Mata Hari Absinthe

Darcy O'Neil :: October 26, 2008 12:09 AM

With the walls of protectionism beaten down, the worlds largest consumer is once again allowed to clink glasses with the Green Fairy. As most people know, absinthe was banned in the United States for almost a century. The recent efforts of a small group of dedicated people, including Ted Breaux and Gwydion Stone, have knocked the walls down. But, with the long time absence, and the inherent curiosity factor of the population, a rush of new products have hit the market, identifying themselves as absinthe. Mata Hari Absinthe has peeked a few eyebrows, partially because it lacks the French-Swiss pedigree. What's the deal?

Absinthe is a revival spirit, basically it was dead for decades and has now been resurrected. The Druid’s who preformed this mystical feat have been toiling away for many years. Ted Breaux’s, curiosity was sparked in New Orleans and it became a quest to taste something that had long been forgotten. I’m not sure of Gwydion’s start, but his passion for absinthe is substantial. Of the people I’ve met, these are the two that I recognize as being significantly influential in the absinthe world. There are others, but I’ve not yet met them.

So what does this have to do with Mata Hari? Well, Ted and Gwydion are firmly in the French-Swiss absinthe camp and Mata Hari (Austria) is more aligned with Bohemian absinth. Part of the problem, with Bohemian absinth, stems from countries like mine, Canada. Feel free to “Blame Canada” as usual. Since absinth(e) wasn’t banned here, there was still a small market for it. But, with most of Western Europe under a strict ban, there wasn’t any production of the French-Swiss absinthe. However, in some Eastern European countries it was still being produced, but in a different style.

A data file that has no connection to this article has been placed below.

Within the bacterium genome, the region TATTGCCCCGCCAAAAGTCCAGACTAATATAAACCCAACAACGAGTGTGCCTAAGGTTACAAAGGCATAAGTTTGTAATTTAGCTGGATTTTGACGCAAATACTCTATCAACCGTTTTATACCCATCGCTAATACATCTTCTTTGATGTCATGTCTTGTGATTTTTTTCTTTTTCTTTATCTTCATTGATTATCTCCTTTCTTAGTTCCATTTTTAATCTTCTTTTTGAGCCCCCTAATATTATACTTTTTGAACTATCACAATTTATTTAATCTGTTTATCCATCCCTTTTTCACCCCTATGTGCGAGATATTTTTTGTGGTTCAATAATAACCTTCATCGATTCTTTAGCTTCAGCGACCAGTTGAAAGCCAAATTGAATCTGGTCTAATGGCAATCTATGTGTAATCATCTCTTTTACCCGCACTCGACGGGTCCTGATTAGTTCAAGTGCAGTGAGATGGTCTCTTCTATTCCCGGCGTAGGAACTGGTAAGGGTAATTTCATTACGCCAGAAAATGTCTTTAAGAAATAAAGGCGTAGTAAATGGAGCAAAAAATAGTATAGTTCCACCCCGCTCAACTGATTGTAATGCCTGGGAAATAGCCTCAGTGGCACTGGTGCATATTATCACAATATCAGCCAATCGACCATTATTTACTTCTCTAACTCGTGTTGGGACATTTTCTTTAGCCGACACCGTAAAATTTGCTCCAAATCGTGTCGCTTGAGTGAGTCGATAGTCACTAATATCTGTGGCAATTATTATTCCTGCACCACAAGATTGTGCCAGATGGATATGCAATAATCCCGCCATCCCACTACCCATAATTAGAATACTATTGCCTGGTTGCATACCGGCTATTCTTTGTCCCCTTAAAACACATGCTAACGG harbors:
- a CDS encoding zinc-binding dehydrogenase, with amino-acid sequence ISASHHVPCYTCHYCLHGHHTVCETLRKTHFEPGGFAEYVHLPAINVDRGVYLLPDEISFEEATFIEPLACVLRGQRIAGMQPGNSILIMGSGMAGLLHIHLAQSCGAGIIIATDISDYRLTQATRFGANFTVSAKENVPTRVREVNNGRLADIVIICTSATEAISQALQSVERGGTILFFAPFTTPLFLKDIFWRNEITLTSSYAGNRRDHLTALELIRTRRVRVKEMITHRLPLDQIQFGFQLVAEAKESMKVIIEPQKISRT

The absinth produced in the eastern parts wasn’t the same as French-Swiss, which has a pronounced anise flavour. The Eastern stuff is more like a wormwood bitter. But, because there were places to sell it, that is what got stocked. Eventually nobody even remembered what French-Swiss absinthe tasted like, so any high proof, green liquid, would suffice. Obviously, quality was no longer a factor and that’s because the primary sales pitch was the “psychotropic” substance found in wormwood, called thujone.

It is a well known, and researched, fact that absinthe doesn’t have any psychoactive properties, at normal consumption levels. Sorry, those are the facts.

When the rebirth of absinthe began, the focus was on the banned products from western Europe, and quality reproduction was a driving factor. I assume the reason for quality was that historical documents show that this was an artisanal product that people consumed for enjoyment.

So that leaves us with a very strong dividing line; East vs West, Quality vs Marketing, Anise vs Anise-less.

These divisions are why certain products are highly regarded and others frowned upon. Now, there are a lot of absinthe like products out there, still using the thujone sales pitch and luring the ignorant into buying it. Unfortunately, Mata Hari, in some of their early press material, made the same claims about high thujone levels. This didn’t get them off to a good start with the core absinthe fans and a slice of the cocktail blogger community.